• Place the top of the root ball even with the level of the surrounding soil. Fill with soil to the top of the root ball. Press soil down firmly with your hand.
    • Use the plant tag as a location marker.
    • Thoroughly water and apply a light mulch layer on top of the soil (1-2 inches) to conserve water and reduce weeds.

    How to Grow

    • While small, floating row covers will help to keep pests at bay.
    • Keep weeds under control during the growing season. Weeds compete with plants for water, space and nutrients, so control them by either cultivating often or use a mulch to prevent their seeds from germinating. Avoid disturbing the soil around the plants when weeding.
    • Keep plants well watered during dry periods to promote rapid, uninterrupted growth.
    • Monitor for pests and diseases. Check with your local Cooperative Extension Service for pest controls recommended for your area.

    Harvest and Preserving Tips

    • Pick broccoli when the heads have tight, firm buds. This happens about 50-60 days after transplant.
    • Cut off central head along with 6 inches of stem so broccoli plants will produce smaller heads, which can also then be harvested.
    • Broccoli may be frozen for future use. Cut florets and blanch them. To do this, drop into boiling water for 2 minutes, then plunge into cold water to stop the cooking, drain and store in freezer bags or vacuum bags.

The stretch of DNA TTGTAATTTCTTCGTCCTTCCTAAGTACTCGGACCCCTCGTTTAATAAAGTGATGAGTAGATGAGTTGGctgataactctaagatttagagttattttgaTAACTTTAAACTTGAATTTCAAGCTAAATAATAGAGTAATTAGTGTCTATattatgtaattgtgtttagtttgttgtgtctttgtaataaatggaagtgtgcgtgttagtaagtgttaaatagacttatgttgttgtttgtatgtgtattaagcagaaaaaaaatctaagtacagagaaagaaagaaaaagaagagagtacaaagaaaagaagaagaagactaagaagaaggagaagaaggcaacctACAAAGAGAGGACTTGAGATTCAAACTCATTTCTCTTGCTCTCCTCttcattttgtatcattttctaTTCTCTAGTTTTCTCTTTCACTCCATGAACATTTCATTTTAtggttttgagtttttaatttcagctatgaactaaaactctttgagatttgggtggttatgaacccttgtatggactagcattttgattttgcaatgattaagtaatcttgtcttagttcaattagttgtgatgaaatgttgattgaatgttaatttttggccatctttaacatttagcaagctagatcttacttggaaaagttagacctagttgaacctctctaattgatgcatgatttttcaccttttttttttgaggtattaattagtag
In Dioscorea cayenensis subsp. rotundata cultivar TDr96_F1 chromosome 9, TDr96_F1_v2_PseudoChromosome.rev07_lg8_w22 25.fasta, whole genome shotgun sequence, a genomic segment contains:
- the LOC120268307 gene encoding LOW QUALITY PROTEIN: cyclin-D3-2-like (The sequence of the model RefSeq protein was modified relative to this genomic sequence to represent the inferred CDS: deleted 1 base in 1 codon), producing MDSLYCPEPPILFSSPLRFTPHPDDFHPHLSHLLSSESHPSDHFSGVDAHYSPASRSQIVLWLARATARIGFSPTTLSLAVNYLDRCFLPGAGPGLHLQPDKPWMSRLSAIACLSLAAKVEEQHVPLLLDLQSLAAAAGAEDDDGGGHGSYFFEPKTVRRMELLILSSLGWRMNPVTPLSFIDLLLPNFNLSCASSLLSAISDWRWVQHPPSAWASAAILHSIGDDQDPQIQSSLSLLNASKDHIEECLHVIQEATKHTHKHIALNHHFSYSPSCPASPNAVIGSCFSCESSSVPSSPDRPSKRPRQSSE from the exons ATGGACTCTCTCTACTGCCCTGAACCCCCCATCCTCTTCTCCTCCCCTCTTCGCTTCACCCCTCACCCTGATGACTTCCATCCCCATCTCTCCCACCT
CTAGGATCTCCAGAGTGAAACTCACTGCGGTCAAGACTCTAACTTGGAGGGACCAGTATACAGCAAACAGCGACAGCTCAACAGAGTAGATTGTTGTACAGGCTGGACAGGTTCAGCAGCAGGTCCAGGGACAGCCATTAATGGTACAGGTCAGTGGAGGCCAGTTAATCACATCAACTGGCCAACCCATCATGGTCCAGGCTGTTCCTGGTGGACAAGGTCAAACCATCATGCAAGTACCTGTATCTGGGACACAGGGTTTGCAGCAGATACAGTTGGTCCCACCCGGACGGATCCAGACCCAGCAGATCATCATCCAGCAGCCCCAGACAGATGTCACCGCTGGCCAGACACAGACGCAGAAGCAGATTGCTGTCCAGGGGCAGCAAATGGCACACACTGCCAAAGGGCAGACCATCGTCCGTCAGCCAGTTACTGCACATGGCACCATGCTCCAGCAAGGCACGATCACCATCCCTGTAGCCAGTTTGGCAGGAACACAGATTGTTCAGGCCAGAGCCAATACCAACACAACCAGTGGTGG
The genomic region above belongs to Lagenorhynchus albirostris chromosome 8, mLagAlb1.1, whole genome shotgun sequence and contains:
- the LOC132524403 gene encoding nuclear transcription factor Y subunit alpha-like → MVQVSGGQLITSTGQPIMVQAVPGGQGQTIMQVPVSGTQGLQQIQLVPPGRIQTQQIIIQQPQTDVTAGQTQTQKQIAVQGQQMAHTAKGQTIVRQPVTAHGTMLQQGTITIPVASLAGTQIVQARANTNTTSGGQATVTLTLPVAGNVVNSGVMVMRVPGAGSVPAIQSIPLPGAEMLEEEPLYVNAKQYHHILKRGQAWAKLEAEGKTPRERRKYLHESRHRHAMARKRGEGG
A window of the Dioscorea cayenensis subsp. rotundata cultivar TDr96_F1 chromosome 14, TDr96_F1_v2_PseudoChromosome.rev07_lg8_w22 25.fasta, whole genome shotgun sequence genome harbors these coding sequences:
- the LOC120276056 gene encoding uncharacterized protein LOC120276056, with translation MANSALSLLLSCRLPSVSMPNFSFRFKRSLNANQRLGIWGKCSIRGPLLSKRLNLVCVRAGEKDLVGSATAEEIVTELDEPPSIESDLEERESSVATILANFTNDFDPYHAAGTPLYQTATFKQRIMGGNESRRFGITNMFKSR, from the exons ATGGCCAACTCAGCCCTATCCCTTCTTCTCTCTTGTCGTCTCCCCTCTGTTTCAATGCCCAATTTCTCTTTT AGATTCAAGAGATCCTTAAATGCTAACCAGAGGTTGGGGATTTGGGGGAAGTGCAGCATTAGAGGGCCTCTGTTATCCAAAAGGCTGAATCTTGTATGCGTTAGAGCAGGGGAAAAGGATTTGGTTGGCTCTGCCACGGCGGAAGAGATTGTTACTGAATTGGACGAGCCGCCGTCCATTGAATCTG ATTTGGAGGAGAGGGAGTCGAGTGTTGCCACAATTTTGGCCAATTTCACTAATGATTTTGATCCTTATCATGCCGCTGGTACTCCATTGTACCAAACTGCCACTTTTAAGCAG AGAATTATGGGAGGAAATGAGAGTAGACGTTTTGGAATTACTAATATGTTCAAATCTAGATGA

• Eat the heads raw or cooked.
  • Days To Maturity
    75-100 days
    Fruit Size
    8 inches
    Sun
    Full Sun
    Spread
    12 inches
    Height
    2-3 feet
    Sow Method
    Indoor Sow
    Planting Time
    Fall, Spring
    Sow Time
    2-4 weeks BLF
    Thin
    18 inches
    Life Cycle
    Annual
  • Broccoli, Romanesco is rated 2.0 out of 5 by 5.
    Rated 5 out of 5 by from beautiful plant and wonderful taste I grow these in filtered partial shade in a raised bed and don't have much trouble getting big heads but they do take awhile. It is worth the wait, they have a great nutty taste.
    Date published: 2016-01-25
    Rated 1 out of 5 by from No Heads Grow 12 beautiful plants - Not one developed a head after 150 days!
    Date published: 2016-01-22
    Rated 1 out of 5 by from Went right to bolt This is a hard one to get the heads to form, they look great when a few inches then bolt. Read up on them from as many sources as you can, gets poor reviews all over. Also a reason you dont see this commercially grown, looks amazing but failure rate is high. I used seeds from Burpee.
    Date published: 2015-08-25
    Rated 2 out of 5 by from Beautiful Plant But... The foliage is beautiful on this plant! But I am still waiting for the heads to form/start...they are bigger than my standard broccoli plants (that are still in the garden producing plenty of sideshoots) even though they were both started at the same time. Makes me wonder about the 75-100 day maturity noted on the plant info. I'm going to let it go awhile longer but since I have limited space in our garden I am thinking about just ripping the plants out and giving my spring/summer seedlings a chance...any helpful notes would be appreciated Burpee!!
    Date published: 2015-04-30
    Rated 1 out of 5 by from No Heads Had beautiful stocks all year but it never headed up. All of my other broccoli varieties did fine. Romanesco was a bust.
    Date published: 2015-02-21
    • 2016-02-14T06:01CST